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Trumbo leans on GitHub, our source code host, to take the DIY Guide' code offline. They even detain me this time. No matter! Because the DIY Guide is open-source, a number of contributors and curious web-developers have downloaded the project to their local computers. These folks can continue to distribute and modify the guide freely, so it can live on well after my untimely demise in the internment camp. RIP me!


Creative Resistance

Beyond just the hypothetical futures of digital oppression, where preserving your work could be a matter of life or death, I can't emphasize enough how having my own platform has nurtured my growth as an activist and a writer.

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Prior to HACK*BLOSSOM, I was deeply insecure about my ideas. Posting my thoughts on social media, receiving no likes or comments, made me feel as though I was worthless. It took a long time to realize that visibility on social media does not reflect on how valuable you are. Often, your ideas can be valuable exactly because no-one else has expressed them yet. People typically validate (i.e. like or comment) that which reinforces them, especially when it comes from an "authoritative" (i.e. popular) source. That has nothing to do with you. It shouldn't hold you back.

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Approached with the strength of digital vulnerability and passion, your DIY platform can be an exploratory safe-space. You can post whatever the fuck you want. You can post weird photo collages, 2am video monologues, hardcore leftist porn, whatever. Creating on your own platform frees you from the hateful comments, quantified metrics, censorship, and brand pressures that stifle you on social media. Besides, when you're ready to share, you can always post your work on social media to get the word out.

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In my case, I used the HACK*BLOSSOM platform for writing fiction and poetry. This was a total digression from the cybersecurity work that draws folks to HACK*BLOSSOM, but that's fine, because it's my damn platform and these works give me strength. Not only do I retain total control over my public expression (social media, after, monetizes your digital labor to bring in ad revenue), but I can totally rip the site apart if I want to. It won't live forever in a private database like a Facebook account (which surely lives on even if you delete your account). Ephemerality is a tool of both growth and self-preservation. It will become increasingly essential in the coming years.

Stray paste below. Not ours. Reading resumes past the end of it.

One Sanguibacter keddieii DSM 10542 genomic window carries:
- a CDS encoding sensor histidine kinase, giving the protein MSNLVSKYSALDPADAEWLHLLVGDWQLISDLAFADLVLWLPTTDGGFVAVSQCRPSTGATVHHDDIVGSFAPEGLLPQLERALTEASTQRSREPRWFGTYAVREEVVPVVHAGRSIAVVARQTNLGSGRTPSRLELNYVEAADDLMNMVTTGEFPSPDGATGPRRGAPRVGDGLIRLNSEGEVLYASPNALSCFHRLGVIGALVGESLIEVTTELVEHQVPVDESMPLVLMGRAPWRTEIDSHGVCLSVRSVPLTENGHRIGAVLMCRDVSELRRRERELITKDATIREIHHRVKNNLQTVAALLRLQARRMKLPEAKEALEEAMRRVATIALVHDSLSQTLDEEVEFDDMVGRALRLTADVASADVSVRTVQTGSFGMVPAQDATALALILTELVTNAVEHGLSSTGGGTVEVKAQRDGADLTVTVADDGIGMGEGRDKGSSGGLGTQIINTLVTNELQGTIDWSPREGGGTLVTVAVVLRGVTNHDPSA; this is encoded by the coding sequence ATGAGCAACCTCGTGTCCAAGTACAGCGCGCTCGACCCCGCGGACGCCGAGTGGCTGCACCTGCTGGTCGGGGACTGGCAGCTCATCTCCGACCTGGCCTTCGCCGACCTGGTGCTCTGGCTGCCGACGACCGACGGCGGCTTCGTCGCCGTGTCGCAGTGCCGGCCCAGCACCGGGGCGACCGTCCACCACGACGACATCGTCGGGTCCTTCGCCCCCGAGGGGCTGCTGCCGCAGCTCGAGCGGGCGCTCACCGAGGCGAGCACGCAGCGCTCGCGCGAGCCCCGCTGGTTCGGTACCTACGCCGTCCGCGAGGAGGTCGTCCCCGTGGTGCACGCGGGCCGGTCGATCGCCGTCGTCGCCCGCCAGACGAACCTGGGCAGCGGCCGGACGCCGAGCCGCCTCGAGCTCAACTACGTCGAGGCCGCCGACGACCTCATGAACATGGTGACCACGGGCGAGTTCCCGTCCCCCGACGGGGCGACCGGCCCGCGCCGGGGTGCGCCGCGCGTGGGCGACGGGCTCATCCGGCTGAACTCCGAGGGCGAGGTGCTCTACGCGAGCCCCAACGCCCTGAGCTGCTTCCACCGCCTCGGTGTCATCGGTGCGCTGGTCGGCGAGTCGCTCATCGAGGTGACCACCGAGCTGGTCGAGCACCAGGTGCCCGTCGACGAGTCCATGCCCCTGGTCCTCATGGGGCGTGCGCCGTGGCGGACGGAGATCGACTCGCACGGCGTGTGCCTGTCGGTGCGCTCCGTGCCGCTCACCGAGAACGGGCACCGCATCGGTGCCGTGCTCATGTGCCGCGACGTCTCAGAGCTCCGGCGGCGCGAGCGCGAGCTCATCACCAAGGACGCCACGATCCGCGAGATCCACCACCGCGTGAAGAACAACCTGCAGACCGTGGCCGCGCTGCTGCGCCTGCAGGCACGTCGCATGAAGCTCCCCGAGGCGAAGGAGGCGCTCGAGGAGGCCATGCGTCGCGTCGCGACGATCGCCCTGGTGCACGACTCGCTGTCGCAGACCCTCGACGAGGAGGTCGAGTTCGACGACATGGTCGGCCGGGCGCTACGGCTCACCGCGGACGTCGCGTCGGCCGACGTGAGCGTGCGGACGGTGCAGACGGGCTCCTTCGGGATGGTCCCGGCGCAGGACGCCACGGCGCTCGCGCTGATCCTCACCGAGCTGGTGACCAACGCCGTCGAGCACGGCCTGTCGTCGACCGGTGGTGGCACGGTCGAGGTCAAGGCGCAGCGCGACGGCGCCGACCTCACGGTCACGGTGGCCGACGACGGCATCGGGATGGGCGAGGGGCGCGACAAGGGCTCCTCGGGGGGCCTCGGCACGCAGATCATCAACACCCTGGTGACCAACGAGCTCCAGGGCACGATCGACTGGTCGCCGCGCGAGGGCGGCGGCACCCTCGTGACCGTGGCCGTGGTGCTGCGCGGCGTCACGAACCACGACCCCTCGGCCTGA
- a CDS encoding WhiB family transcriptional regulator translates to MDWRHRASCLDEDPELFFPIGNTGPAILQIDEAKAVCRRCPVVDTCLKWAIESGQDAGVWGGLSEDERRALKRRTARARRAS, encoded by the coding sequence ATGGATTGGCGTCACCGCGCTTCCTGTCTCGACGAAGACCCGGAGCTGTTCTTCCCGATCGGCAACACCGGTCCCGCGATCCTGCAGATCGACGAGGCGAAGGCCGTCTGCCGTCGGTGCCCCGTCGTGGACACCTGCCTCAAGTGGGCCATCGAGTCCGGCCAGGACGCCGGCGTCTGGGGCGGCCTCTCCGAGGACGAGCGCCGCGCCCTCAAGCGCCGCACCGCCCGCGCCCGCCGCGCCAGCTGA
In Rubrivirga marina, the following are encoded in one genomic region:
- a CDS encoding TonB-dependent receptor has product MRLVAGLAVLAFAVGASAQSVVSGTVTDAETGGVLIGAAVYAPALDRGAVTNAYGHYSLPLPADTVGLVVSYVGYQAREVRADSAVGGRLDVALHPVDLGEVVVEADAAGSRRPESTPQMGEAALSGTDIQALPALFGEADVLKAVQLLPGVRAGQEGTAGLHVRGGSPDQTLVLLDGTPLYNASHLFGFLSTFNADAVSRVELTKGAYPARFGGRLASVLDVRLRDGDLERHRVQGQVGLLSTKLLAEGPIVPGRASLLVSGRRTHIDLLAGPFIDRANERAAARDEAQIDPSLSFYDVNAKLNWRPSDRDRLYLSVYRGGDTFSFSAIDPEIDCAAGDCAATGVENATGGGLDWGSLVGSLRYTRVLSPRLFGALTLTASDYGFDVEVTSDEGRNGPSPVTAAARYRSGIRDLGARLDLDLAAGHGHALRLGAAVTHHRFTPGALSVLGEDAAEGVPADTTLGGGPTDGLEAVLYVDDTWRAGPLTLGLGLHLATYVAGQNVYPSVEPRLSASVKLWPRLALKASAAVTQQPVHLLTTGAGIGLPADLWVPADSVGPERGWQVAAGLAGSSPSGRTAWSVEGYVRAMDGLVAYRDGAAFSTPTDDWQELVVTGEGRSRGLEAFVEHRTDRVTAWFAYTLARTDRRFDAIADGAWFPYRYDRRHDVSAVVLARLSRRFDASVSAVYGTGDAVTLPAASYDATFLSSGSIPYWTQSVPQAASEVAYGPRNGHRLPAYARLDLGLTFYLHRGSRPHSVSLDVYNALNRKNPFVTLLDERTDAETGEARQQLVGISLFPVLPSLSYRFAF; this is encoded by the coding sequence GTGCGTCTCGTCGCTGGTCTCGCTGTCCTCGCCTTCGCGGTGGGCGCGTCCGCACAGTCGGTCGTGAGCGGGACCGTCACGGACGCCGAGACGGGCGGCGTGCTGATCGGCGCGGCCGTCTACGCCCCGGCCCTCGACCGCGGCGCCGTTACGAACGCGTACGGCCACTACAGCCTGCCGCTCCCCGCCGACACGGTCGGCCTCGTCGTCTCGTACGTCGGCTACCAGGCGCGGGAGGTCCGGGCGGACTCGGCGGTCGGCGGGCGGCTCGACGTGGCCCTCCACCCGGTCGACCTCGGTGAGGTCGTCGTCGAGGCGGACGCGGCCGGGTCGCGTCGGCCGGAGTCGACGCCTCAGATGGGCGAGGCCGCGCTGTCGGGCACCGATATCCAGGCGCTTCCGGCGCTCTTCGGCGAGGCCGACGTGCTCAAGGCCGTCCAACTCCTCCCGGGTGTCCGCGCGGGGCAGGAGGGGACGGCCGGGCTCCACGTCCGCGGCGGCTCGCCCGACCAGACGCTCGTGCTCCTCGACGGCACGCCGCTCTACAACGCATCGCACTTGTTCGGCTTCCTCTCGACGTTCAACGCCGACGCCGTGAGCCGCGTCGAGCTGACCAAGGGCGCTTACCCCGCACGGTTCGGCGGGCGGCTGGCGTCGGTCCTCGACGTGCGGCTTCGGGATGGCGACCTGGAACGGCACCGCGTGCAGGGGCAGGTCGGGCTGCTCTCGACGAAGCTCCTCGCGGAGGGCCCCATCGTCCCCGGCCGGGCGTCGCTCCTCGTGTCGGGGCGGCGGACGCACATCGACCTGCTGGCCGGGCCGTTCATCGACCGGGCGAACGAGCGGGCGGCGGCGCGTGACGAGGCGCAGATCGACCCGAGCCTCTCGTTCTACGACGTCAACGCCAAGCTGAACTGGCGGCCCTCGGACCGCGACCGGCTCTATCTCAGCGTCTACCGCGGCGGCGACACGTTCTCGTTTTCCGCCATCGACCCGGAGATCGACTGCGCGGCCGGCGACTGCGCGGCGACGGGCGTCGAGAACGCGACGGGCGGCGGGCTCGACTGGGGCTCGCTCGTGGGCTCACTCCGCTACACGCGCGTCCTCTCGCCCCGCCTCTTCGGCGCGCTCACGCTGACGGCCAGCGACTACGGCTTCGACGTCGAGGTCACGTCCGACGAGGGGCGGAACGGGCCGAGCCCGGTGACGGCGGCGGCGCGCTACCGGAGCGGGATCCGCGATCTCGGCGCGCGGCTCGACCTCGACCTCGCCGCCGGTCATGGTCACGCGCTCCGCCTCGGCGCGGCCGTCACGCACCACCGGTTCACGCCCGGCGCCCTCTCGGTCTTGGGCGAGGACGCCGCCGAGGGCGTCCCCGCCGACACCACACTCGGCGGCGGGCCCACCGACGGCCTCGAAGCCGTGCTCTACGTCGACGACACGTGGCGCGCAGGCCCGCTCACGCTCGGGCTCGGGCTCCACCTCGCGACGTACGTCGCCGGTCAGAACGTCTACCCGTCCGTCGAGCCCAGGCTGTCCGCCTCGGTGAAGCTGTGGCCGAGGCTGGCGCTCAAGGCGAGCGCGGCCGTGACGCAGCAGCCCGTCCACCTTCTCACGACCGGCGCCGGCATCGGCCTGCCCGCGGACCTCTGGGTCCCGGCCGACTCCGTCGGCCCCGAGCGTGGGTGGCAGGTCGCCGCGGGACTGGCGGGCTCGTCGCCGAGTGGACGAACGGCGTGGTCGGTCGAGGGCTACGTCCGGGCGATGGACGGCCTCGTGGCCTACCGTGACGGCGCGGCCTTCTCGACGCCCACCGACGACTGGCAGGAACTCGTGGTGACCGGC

Future Resistance

DIY platforms have meaningful potential beyond personal blogs. Imagine a DIY twitter run for you and your close friends across the globe. Imagine a private wiki detailing serial harassers or abusers. When you expand the scope of your resistance beyond corporate social media, you give yourself power. You cultivate self-reliance, self-confidence, creativity, technical skill, and radical community. This strength is available to you now.

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But enough hypotheticals. HACK*BLOSSOM is not interested in what you ~could do~. We're interested in what you can do. In our next post, we will explore how to actually build your DIY platform. Don't worry about how "technical" you think you are, all the skills you need are within reach. Building a platform will, in fact, expand your knowledge of the internet in a way that enriches your experience with technology. You have so much opportunity! I hope you take advantage :)